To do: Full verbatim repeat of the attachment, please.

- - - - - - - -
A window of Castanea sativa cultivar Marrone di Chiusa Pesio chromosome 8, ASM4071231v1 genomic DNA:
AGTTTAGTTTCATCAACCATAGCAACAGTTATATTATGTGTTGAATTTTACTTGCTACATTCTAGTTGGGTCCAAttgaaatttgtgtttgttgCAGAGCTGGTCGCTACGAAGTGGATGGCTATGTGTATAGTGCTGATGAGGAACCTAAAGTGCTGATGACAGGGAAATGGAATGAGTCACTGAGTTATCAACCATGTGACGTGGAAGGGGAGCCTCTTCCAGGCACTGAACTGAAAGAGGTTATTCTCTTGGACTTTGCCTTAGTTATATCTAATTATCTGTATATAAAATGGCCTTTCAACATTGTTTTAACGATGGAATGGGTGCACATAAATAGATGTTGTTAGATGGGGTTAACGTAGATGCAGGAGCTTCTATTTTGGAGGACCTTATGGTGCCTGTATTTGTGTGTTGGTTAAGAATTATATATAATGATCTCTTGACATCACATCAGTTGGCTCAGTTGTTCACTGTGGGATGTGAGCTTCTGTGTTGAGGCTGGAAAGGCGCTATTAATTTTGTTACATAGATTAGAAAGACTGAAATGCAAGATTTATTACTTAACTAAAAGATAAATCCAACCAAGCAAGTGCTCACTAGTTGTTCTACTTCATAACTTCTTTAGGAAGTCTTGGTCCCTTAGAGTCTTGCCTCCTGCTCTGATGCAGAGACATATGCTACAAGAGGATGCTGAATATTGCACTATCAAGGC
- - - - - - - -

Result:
A window of Castanea sativa cultivar Marrone di Chiusa Pesio chromosome 8, ASM4071231v1 genomic DNA:
AGTTTAGTTTCATCAACCATAGCAACAGTTATATTATGTGTTGAATTTTACTTGCTACATTCTAGTTGGGTCCAAttgaaatttgtgtttgttgCAGAGCTGGTCGCTACGAAGTGGATGGCTATGTGTATAGTGCTGATGAGGAACCTAAAGTGCTGATGACAGGGAAATGGAATGAGTCACTGAGTTATCAACCATGTGACGTGGAAGGGGAGCCTCTTCCAGGCACTGAACTGAAAGAGGTTATTCTCTTGGACTTTGCCTTAGTTATATCTAATTATCTGTATATAAAATGGCCTTTCAACATTGTTTTAACGATGGAATGGGTGCACATAAATAGATGTTGTTAGATGGGGTTAACGTAGATGCAGGAGCTTCTATTTTGGAGGACCTTATGGTGCCTGTATTTGTGTGTTGGTTAAGAATTATATATAATGATCTCTTGACATCACATCAGTTGGCTCAGTTGTTCACTGTGGGATGTGAGCTTCTGTGTTGAGGCTGGAAAGGCGCTATTAATTTTGTTACATAGATTAGAAAGACTGAAATGCAAGATTTATTACTTAACTAAAAGATAAATCCAACCAAGCAAGTGCTCACTAGTTGTTCTACTTCATAACTTCTTTAGGAAGTCTTGGTCCCTTAGAGTCTTGCCTCCTGCTCTGATGCAGAGACATATGCTACAAGAGGATGCTGAATATTGCACTATCAAGGC